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Will Consumers Pay the Price of Sustainability? image

Will Consumers Pay the Price of Sustainability?

Despite often leading to higher retail prices, a focus on sustainable materials and manufacturing processes is increasingly what closes the deal for consumers.

This is especially true in apparel, where sustainable material labels like Lenzing’s Tencel (wood pulp fibers), Unifi’s Repreve (fibers made from recycled plastic bottles), and organic cotton are becoming as prominent as the brands that integrate them into their collections. In some cases—especially with luxury brands—the price premium can be 5%, but that’s a long way from the as much as four-times price gap that once existed.

“In the past couple of years, you have seen consumers increasingly think about the brands they are buying,” said Elyse Tosi, senior director of accounts and client success at EON, which creates digital identities for apparel that can be traced through the supply chain. “Now, consumers are demanding to know where their product was made, with which materials, and that the chain has fair and safe practices.”

That demand, especially from Gen Z and Millennial consumers, is proving to be a lucrative business for suppliers that are increasingly employing some level of sustainability in their supply chains. For example, Smiley is launching an extensive Future Positive sustainability campaign in 2023 with up to 50 licensees. The campaign follows Smiley’s 50th anniversary celebration this year, which saw the company launch shop-in-shops for products in 92 department stores in 16 countries, involving 66 global brands. In doing so, Smiley spotlighted about 1,000 companies that design and sustainably manufacture products, including 10% to 20% of its more than 420 licensees.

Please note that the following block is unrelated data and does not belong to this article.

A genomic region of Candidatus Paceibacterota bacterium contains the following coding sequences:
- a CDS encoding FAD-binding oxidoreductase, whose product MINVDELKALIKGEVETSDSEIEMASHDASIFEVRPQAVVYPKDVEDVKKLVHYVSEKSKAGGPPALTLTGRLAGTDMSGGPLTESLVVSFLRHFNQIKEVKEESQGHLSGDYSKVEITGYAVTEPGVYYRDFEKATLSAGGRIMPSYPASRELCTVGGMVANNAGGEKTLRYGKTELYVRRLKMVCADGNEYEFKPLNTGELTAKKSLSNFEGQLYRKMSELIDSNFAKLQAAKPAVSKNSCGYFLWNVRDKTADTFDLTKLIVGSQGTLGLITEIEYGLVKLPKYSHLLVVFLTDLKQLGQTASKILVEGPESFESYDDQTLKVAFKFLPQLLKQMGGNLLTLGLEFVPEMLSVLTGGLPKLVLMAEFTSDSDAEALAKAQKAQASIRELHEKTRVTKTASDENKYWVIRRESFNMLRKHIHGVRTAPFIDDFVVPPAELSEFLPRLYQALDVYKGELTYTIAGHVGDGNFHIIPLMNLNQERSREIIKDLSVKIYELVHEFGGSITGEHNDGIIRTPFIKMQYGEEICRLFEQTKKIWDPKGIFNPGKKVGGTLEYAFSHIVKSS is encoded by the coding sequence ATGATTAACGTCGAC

When it comes to partnering with the Tencel brand, brands must produce apparel containing a minimum of 30% pulp-based Lyocell, said Walter Bridgham, senior business development manager at Lenzing. To meet rising demand, Lenzing invested in opening a new pulp plant joint venture with wood panel producer Duratex in Minas Gerais, Brazil that is expected to be at full capacity by year-end as well as a new factory in Prachin Buri, Thailand that opened in March to produce Lyocell.

“Consumers are asking retailers to make the decisions for them and that is why retailers are putting into their own private brands more sustainable materials and recycled materials versus virgin,” Bridgham said, pointing to the likes of Macy’s, Bed Bath & Beyond, Williams-Sonoma and others. “The recycled materials brands help add trust to a supplier’s claims. Consumers are relying on the well-known brands to put in front of them things they can recognize and trust.”

That demand from consumers doesn’t mean remaining competitive with standard materials doesn’t come without other challenges, however.

Unifi produces its Repreve material from recycled plastic fibers made from polyester waste such as plastic bottles. Major bottle producers like the Coca-Cola Co. and PepsiCo, however, are starting to use recycled plastic for their own purposes. Unifi also faces rising materials costs, including bale bottle prices that reached “historic highs” this year, including a 24% jump in February alone, Unifi CEO Edmund Ingle said. The higher costs forced Unifi to impose price increases for Repreve, which Unifi aims to account for about half of its $1.1 billion revenue in 2025, Ingle said.

“Sustainability is a watchword with consumers right now, but that doesn’t mean there won’t be challenges in meeting these goals as we transition to recyclable material,” said an executive at a collegiate licensee that uses Repreve material for apparel.

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